by Devor M. Barton

Contributing Writer

With Tim Burton’s enjoyable <I>The Nightmare Before Christmas<P>, Walt Disney takes the lead in the field of stop-action animation.

Tim Burton, the producer of this film (<I>Batman<P>, <I>Beetlejuice<P>, <I>Edward Scissorhands<P>), began as an animator for Disney. Burton based the story and characters on ideas he created over a decade ago, but due to his recent commercial success, Disney finally took a chance on the project.

<I>The Nightmare Before Christmas<P> is about the Pumpkin King of Halloweentown, Jack Skellington, who is responsible for the proper terrifying success of Halloween each year.

After one Halloween, Jack reaches burn-out. In a night of introspection with his ghost dog Zero, Jack wanders aimlessly through the local forest, finally reaching a grove of trees sporting doorways to particular holiday lands.

Enchanted by a colorful Christmas tree, Jack finds himself in Christmastown, which appears to be just the change the king is searching for.

What follows is Jack’s attempt to capture the spirit of Christmas for himself and his townfolk. Unfortunately, they are all too accustomed to scaring people to adjust to a new concept, resulting in genuinely amusing and effectively emotional situations.

It’s hard to tell if this is a children’s movie or not. There’s a good reason the movie is being released before Halloween and not with all the standard holiday features: it’s terrifying nature will make it more successful as October fare.

Although its animation style is similar to certain popular Christmas specials, it very likely will frighten young children, with scenes like demented trick-or-treaters feeding "Santy Claws" to the Boogey Monster. Of course, if a kid made it through <I>Jurassic Park<P> without any difficulties, he or she should have no problem with <I>Nightmare<P>.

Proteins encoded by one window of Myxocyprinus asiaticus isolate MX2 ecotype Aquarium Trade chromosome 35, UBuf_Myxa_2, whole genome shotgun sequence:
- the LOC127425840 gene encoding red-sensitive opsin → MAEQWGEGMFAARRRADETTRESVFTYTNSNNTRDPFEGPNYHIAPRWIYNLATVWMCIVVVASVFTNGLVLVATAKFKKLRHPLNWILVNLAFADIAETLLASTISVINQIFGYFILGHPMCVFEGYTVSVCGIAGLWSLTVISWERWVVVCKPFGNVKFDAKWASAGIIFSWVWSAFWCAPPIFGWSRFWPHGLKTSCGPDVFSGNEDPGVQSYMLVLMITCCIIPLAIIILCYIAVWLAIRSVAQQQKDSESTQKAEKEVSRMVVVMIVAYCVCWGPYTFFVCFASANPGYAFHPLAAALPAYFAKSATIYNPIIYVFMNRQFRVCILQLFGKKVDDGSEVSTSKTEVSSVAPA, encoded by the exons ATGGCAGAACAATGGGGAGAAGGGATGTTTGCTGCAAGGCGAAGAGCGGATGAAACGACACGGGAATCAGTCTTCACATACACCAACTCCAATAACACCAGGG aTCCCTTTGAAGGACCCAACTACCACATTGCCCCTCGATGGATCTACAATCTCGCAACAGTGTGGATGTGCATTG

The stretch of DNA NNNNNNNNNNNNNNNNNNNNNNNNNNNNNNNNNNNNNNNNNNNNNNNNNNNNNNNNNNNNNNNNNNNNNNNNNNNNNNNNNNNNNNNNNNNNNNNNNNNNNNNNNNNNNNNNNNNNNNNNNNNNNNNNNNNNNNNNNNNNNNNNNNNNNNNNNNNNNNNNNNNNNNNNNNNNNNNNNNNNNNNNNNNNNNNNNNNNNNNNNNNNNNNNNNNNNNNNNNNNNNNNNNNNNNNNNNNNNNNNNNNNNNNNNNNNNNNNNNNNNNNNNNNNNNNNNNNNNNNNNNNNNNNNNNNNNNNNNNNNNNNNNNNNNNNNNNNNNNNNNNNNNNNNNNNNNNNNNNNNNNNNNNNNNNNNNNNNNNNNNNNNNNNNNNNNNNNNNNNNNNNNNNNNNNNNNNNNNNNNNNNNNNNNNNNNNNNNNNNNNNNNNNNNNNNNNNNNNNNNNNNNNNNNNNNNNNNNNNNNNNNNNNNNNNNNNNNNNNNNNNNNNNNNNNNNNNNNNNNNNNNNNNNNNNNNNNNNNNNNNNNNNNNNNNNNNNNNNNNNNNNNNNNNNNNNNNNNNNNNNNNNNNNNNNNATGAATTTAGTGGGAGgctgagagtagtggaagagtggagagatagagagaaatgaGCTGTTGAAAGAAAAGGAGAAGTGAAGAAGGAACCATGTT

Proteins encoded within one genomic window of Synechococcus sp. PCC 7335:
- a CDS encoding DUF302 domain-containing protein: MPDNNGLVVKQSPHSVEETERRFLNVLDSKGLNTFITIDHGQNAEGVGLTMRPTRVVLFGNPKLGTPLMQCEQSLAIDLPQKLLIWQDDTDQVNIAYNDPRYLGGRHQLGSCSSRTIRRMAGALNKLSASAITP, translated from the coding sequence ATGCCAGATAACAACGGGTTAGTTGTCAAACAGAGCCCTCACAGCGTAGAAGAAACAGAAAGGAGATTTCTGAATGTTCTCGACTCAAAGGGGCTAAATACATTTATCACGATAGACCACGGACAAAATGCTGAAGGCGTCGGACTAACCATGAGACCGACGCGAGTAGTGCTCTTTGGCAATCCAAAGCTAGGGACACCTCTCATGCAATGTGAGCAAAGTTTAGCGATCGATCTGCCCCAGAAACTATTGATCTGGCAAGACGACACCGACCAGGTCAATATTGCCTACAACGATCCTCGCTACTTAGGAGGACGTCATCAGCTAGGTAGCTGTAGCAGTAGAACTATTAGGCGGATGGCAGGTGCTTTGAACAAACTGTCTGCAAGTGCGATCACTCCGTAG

The music, written by Danny Elfman of Oingo Boingo, is a bit too childish for anything but little kids. Elfman is also an associate producer, and does the singing voice of Jack Skellington and the voices of a couple other characters.

Other voices are done by Paul Reubens (best remembered as Pee Wee Herman), Chris Sarandon as Jack, and Catherine O’Hara (she of <I>SCTV<P> and the <I>Home Alone<P> films), who gives life to a rag doll named Sally, the love interest of the film

Above everything else, what <I>Nightmare<P> has going for it is that it has <B>the<P> greatest animation ever seen. It’s so smooth and well-done, they may be monsters, but they look absolutely real.

To keep adult interest, the film is a lot deeper than one would suspect. When the Pumpkin King presents the idea of Christmas to his citizens, he is confronted with the resistance from a thick-headed, single-minded populace that all leaders must face, and the depiction of the different towns fully captures the ideal spirit of the representative holidays.

<I>Nightmare<P>’s target audience may be questionable, but every audience should love it.






by Rivka Gewirtz

Daily Cougar Staff